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The question "What’s for dinner?" becomes more complicated when you have diabetes. Along with budget and time, you need to think about how many grams of carbs, fat, and sugar are in a recipe, and what the meal might do to your blood sugar level.

That's where a diabetes meal delivery plan can be your ally.

"The right meal delivery service can take the guesswork out of eating a balanced meal," says Melissa Nieves, LND, MPH, registered dietitian and author of the Fad Free Nutrition Blog. "Sometimes people don't have the time to plan, shop for ingredients, or prepare a meal, which makes ordering from a meal service a great option."

The Pros of Using a Meal Plan

Meal delivery plans offer cost savings compared to eating out, and the convenience of not having to cook yourself. They also give you more control than eating in restaurants.

"Most times, meals eaten out are high in fat, sugar, and sodium -- ingredients that people with diabetes should limit," says Sandra Arévalo Valencia, MPH, spokesperson for the Association of Diabetes Care and Education Specialists. "Home-delivered meals that are customized for your health care needs should be lower in these nutrients."

Meal plans also make it harder to overeat. Portions are usually smaller than restaurants and require less dividing up than big-batch recipes. Still, you'll want to check how many meals come in a serving.

"A lot of them come with four servings," says Eugene Arnold, program manager for the Johns Hopkins Diabetes Center's Diabetes Self-Management Training program. "If you get a meal kit made for a family, and you and your significant other eat the whole kit, you kind of defeat the purpose."

Some meal delivery programs send you the ingredients ready to assemble. Others ship you a fully prepared meal that you heat and serve. But not all meal plans are equally diabetes-friendly.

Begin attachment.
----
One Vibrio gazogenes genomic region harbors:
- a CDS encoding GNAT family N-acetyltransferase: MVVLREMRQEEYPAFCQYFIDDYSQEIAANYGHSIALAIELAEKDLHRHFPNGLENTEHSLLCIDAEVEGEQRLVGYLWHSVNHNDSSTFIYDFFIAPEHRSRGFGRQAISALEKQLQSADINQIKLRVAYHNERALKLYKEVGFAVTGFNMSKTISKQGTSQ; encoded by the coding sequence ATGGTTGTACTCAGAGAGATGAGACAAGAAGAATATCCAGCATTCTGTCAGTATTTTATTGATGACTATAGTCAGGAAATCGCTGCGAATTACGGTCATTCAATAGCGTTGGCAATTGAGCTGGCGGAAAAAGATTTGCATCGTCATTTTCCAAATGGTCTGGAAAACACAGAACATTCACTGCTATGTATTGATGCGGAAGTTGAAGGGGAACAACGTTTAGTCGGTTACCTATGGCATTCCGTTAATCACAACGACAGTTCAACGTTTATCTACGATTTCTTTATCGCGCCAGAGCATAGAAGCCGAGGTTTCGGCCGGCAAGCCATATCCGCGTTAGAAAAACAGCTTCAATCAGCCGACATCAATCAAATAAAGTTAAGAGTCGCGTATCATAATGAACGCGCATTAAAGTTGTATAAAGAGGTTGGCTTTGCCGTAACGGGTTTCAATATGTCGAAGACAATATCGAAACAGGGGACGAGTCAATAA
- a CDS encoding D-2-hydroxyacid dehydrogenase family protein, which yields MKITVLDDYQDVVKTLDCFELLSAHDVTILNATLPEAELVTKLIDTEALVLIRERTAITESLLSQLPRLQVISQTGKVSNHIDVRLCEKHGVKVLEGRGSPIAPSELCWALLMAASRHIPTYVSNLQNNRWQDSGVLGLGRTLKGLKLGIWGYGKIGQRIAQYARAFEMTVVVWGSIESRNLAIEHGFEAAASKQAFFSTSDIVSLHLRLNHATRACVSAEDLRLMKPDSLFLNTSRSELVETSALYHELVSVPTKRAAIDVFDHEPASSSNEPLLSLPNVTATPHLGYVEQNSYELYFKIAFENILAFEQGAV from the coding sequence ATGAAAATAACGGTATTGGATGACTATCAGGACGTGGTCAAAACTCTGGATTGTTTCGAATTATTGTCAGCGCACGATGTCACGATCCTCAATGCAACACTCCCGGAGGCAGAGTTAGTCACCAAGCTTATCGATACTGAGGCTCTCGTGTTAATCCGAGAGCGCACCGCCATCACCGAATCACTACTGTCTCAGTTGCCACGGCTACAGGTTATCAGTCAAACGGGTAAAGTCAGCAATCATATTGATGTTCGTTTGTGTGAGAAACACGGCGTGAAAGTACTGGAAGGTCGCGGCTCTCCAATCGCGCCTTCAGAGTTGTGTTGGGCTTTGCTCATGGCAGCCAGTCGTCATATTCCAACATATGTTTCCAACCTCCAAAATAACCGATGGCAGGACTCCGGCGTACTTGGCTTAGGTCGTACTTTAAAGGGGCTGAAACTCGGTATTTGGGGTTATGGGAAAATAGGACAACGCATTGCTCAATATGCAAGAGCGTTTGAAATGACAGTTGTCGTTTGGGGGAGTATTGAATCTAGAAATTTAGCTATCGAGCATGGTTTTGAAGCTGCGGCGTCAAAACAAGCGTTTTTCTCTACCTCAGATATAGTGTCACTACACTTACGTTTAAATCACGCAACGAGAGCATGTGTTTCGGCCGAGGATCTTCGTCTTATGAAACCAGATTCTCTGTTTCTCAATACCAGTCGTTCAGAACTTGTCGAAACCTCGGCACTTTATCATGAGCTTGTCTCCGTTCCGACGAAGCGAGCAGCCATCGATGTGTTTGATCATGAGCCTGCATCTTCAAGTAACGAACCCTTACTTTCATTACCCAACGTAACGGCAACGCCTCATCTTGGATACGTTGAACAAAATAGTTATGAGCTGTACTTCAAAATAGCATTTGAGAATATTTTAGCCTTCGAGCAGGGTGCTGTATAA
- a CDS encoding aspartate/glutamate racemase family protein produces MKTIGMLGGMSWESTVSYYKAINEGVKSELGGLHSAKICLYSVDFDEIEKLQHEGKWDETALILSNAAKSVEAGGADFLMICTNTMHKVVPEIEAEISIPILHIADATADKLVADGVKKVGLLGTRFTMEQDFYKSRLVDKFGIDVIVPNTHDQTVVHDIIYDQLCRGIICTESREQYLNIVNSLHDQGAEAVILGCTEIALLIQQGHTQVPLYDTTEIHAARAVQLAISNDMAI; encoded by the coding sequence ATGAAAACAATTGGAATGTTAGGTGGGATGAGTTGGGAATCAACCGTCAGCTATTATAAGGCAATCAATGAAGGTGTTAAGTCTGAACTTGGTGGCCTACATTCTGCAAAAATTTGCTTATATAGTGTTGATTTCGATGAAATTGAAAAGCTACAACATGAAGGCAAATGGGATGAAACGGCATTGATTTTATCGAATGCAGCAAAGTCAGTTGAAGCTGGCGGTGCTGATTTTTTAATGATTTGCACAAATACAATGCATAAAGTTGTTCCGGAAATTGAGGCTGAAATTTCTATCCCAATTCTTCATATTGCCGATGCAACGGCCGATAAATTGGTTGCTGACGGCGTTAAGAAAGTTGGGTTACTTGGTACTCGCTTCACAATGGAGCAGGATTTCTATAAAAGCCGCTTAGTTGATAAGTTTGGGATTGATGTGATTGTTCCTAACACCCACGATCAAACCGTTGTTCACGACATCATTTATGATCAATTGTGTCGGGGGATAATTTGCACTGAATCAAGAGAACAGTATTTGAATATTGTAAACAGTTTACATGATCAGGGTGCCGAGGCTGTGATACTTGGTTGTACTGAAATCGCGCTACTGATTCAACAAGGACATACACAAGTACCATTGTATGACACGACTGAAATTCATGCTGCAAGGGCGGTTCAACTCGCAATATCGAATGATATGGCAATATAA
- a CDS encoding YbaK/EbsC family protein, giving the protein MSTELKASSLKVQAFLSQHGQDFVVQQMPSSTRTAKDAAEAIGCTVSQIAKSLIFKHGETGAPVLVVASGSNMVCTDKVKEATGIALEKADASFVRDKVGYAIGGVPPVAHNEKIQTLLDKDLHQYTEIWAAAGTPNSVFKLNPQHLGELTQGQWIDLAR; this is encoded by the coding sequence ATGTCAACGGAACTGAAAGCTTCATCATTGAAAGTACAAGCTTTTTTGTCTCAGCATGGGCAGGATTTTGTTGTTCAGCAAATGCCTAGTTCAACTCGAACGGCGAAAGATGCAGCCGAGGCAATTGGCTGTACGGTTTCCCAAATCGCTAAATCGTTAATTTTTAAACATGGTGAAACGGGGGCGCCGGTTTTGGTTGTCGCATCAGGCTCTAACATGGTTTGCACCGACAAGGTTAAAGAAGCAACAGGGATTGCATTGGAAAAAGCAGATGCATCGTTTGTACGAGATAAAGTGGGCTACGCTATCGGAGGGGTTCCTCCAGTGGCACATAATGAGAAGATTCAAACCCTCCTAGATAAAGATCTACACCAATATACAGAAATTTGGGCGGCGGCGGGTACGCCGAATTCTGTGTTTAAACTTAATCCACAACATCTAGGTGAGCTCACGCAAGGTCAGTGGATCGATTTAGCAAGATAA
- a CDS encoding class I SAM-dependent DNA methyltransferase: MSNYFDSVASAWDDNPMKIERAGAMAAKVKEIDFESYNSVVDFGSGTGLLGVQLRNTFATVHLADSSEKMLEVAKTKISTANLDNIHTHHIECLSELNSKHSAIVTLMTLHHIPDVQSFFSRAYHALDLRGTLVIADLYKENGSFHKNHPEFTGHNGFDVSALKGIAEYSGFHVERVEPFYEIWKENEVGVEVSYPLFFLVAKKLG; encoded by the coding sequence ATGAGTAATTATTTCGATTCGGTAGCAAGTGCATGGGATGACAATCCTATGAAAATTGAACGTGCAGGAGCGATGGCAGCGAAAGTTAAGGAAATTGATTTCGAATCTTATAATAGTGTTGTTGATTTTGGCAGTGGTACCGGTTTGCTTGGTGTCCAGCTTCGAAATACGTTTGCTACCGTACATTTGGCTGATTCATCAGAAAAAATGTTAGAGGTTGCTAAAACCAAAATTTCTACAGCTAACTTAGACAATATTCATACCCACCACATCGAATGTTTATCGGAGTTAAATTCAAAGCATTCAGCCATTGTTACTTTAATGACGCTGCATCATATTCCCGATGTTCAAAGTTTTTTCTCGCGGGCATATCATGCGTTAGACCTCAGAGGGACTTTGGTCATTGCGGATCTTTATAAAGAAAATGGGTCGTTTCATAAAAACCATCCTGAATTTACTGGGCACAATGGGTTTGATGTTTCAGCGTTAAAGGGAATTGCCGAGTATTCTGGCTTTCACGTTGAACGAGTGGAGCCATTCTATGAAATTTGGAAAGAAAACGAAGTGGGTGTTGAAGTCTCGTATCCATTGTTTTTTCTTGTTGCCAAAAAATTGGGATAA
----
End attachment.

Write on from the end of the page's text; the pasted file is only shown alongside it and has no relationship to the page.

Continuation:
What to Look For in a Plan

Any meal plan you choose should be based on the government's My Plate healthy eating guide, says Tami Ross, spokesperson for the Association of Diabetes Care and Education Specialists.

"About half of the plate should be covered with non-starchy vegetables, because those aren't going to affect blood sugar much," she says. Examples are broccoli, carrots, zucchini, peppers, and asparagus. Divide the other half of your plate evenly between a protein like chicken breast, fish, or tofu and a starch such as corn, quinoa, or brown rice.

Other things to look for are programs that were designed by a dietitian and that feature nutritional information, Ross says.

A few more things to consider when you're comparing plans:

  • Are the meals low in calories, sugar, saturated fat, carbohydrates, and sodium?
  • Are they prepared using fresh ingredients?
  • Can you customize them to your health needs, tastes, preferences, and food sensitivities/allergies?
  • Can you afford the plan?
  • How much prep work will you have to do?

The most important question to ask is, will you like the food? "You've got to pick something that's sustainable," Arnold says.